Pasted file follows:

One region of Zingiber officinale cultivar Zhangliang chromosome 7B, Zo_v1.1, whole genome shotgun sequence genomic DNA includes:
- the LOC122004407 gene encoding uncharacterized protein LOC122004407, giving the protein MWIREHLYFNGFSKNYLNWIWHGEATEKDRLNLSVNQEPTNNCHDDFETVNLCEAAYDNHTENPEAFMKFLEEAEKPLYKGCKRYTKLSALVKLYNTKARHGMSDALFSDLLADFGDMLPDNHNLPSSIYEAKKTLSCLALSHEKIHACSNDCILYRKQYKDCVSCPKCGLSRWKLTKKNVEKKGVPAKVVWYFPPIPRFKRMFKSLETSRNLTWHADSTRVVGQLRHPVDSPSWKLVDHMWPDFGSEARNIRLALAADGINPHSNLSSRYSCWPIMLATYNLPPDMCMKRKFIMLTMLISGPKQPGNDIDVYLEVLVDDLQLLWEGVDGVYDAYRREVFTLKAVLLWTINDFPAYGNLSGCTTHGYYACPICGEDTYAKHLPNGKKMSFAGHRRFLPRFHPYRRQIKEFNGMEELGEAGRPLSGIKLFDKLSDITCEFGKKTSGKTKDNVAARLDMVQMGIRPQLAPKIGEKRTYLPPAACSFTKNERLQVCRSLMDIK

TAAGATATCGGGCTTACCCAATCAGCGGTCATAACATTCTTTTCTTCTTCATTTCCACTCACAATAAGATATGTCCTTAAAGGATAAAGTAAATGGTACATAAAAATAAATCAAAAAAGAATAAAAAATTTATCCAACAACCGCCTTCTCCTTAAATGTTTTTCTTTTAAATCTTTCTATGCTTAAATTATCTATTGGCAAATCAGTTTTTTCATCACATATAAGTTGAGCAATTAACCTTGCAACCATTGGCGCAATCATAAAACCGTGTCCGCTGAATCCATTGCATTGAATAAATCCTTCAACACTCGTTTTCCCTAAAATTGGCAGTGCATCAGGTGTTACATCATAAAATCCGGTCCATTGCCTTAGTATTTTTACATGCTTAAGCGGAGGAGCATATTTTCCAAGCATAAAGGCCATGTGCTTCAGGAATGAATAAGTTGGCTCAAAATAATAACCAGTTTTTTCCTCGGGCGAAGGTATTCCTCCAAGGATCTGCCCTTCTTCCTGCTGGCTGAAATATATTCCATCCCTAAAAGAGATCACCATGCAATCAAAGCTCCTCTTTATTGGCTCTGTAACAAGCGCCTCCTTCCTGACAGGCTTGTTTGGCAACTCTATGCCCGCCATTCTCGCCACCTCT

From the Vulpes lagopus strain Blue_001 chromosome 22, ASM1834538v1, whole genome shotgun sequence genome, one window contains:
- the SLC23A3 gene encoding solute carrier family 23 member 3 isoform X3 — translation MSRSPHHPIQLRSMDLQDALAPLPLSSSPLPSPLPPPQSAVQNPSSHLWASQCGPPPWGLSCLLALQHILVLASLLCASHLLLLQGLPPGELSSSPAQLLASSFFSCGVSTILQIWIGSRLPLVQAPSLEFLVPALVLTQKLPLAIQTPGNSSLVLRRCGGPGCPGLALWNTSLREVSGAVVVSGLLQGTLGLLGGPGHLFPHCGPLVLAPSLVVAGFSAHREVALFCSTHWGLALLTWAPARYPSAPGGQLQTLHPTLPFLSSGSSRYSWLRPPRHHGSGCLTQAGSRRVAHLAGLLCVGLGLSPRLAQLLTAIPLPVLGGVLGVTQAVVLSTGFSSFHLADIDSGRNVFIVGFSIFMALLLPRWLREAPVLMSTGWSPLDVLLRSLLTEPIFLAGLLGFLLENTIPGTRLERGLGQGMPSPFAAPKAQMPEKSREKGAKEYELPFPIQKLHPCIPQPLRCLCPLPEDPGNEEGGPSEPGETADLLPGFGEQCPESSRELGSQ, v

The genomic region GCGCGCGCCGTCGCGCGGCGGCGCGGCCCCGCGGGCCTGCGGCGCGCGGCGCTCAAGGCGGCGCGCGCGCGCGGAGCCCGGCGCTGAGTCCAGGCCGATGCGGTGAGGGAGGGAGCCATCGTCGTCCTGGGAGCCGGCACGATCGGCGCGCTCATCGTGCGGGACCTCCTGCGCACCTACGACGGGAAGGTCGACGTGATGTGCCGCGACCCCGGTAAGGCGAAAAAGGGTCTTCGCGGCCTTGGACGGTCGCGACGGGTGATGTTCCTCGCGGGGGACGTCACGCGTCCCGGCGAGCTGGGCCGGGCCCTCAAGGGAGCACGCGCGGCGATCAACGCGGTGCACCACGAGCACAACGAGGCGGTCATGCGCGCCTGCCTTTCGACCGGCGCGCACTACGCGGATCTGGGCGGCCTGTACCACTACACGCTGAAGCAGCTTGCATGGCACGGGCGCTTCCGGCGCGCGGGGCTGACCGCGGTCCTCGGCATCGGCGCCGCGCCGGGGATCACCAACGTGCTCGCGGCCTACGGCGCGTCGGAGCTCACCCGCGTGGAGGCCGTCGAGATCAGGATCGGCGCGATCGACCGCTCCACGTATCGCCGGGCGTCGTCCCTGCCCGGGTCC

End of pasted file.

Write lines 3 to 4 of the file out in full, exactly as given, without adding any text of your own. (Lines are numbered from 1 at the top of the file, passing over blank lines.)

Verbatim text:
TAAGATATCGGGCTTACCCAATCAGCGGTCATAACATTCTTTTCTTCTTCATTTCCACTCACAATAAGATATGTCCTTAAAGGATAAAGTAAATGGTACATAAAAATAAATCAAAAAAGAATAAAAAATTTATCCAACAACCGCCTTCTCCTTAAATGTTTTTCTTTTAAATCTTTCTATGCTTAAATTATCTATTGGCAAATCAGTTTTTTCATCACATATAAGTTGAGCAATTAACCTTGCAACCATTGGCGCAATCATAAAACCGTGTCCGCTGAATCCATTGCATTGAATAAATCCTTCAACACTCGTTTTCCCTAAAATTGGCAGTGCATCAGGTGTTACATCATAAAATCCGGTCCATTGCCTTAGTATTTTTACATGCTTAAGCGGAGGAGCATATTTTCCAAGCATAAAGGCCATGTGCTTCAGGAATGAATAAGTTGGCTCAAAATAATAACCAGTTTTTTCCTCGGGCGAAGGTATTCCTCCAAGGATCTGCCCTTCTTCCTGCTGGCTGAAATATATTCCATCCCTAAAAGAGATCACCATGCAATCAAAGCTCCTCTTTATTGGCTCTGTAACAAGCGCCTCCTTCCTGACAGGCTTGTTTGGCAACTCTATGCCCGCCATTCTCGCCACCTCT

From the Vulpes lagopus strain Blue_001 chromosome 22, ASM1834538v1, whole genome shotgun sequence genome, one window contains: